Colchester's Multi Schools Council wins top NHS award for special educational needs

Success - The Multi School Council, including Kierran Pierce, won best 'Co-production' at the NHS SEND Awards <i>(Image: Submitted)</i>
Success - The Multi School Council, including Kierran Pierce, won best 'Co-production' at the NHS SEND Awards (Image: Submitted)

A SPECIAL council focused on helping SEND children with their input has won an award in the first ever NHS SEND Awards.

Multi Schools Council director Kierran Pearce started the Multi School council in 2012 to help break down perceptions for children special educational needs and disabilities (SEND).

The council means children from mainstream and special secondary and primary schools can create plans to make a difference to their own education – further improving their social skills and confidence.

The council which now works with 385 schools across Essex, excluding out-of-county schools, last month won one of the inaugural NHS SEND awards in the ‘co-production category’.

Gazette: Voice - One girl from the Multi School Council speaking at the awards
Gazette: Voice - One girl from the Multi School Council speaking at the awards

Voice - One girl from the Multi School Council speaking at the awards (Image: Submitted)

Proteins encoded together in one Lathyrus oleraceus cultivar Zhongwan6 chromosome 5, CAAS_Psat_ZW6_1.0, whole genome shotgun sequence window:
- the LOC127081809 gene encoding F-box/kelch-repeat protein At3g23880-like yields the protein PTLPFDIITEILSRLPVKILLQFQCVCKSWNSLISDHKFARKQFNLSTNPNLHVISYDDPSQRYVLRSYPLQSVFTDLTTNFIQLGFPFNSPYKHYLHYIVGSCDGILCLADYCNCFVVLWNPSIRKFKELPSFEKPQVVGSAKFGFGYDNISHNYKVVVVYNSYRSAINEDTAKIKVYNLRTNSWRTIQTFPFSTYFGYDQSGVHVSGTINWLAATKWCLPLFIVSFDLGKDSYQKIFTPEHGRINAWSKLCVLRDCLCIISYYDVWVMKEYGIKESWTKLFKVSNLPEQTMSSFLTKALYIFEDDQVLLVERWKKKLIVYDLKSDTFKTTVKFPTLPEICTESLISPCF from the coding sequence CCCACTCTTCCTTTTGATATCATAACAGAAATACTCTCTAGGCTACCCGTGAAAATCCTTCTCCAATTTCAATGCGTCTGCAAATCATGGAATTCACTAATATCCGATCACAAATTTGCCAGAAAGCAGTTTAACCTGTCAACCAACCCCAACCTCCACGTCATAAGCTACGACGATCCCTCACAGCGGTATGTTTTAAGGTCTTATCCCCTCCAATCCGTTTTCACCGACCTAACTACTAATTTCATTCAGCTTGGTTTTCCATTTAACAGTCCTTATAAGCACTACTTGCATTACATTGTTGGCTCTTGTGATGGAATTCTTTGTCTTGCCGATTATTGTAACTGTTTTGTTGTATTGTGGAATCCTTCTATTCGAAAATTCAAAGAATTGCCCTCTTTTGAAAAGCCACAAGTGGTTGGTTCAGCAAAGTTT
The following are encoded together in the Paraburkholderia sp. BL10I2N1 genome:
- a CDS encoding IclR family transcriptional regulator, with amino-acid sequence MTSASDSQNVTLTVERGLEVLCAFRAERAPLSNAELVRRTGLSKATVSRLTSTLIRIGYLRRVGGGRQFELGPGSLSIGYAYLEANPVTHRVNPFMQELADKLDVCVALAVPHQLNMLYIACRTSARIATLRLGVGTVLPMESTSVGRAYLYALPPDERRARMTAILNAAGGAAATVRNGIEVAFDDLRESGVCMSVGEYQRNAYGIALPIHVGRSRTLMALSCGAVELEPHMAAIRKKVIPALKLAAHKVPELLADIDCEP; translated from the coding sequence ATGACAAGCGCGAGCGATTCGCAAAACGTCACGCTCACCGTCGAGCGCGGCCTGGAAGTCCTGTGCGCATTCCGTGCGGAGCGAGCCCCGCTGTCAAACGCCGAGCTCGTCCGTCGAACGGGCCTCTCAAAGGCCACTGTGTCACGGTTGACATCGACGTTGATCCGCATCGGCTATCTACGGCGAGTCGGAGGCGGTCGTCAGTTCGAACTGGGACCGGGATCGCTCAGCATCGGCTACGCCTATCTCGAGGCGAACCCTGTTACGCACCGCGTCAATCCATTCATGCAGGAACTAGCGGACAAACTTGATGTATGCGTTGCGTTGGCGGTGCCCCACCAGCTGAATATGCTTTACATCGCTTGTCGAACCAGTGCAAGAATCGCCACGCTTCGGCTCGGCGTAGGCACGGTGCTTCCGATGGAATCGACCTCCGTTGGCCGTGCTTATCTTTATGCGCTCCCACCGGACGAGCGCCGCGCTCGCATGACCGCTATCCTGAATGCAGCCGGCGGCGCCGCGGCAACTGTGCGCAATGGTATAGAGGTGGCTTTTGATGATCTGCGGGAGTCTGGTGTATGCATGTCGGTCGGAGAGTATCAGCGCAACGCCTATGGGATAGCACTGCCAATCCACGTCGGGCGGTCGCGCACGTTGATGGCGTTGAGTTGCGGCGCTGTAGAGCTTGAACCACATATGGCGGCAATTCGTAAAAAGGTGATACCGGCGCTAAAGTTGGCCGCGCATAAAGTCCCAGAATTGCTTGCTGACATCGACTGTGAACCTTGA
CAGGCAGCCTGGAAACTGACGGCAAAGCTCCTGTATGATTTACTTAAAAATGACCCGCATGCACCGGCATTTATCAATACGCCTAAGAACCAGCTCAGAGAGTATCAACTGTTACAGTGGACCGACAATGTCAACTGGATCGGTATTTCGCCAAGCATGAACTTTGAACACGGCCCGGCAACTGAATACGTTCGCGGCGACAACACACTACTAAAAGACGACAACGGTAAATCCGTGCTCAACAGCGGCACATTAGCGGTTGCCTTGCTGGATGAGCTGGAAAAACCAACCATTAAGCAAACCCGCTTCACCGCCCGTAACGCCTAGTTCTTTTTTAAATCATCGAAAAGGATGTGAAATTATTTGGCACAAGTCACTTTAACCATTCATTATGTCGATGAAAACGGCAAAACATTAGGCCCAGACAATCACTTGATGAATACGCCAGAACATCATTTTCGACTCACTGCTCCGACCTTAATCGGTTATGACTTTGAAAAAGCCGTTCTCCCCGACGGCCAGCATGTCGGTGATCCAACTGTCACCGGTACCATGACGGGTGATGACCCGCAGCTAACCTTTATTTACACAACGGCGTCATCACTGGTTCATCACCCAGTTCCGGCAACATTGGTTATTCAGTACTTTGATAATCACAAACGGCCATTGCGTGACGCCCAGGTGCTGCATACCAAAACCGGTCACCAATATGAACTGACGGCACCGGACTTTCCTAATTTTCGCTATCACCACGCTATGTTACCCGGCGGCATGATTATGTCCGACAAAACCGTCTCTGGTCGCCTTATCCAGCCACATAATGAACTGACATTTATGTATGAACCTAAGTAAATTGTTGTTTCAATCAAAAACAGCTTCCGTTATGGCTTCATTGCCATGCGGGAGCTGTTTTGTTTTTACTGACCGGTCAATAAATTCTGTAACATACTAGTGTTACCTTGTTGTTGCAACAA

Kierran said co-production can be defined as making sure “young people are involved from start middle and end in relation to services that matter to them”.

Kieran also thanked his colleagues and team leaders Amy Gair and Kayleigh Osben for joining him two years which had made a “massive difference” to the organisation.

Gazette: Vital - Team leaders Amy Gair and Kayleigh Osben with the award
Gazette: Vital - Team leaders Amy Gair and Kayleigh Osben with the award

Vital - Team leaders Amy Gair and Kayleigh Osben with the award (Image: Submitted)

Kierran added that all young people can be very valuable to learn from and said: “We see working with young people that they don’t have the pre-set barriers adults sometimes can.

“For example, in group meetings sometimes us adults can worry about saying the wrong thing, but instead they are more organic - they do think differently.”

When asked about the news that Essex is currently the worst county in the country for SEND assessment waiting times for schools, Kierran said: “My point would be the only way we are going to address those challenges is working together.

“There is a lot of frustration with the system at the moment but know more than ever, we cannot lose sight of what young people are saying. Not just adults talking amongst themselves but young people saying what works for me.

“Young people need to be at the centre of this. It’s how we can learn from young people, working with schools all over the country.”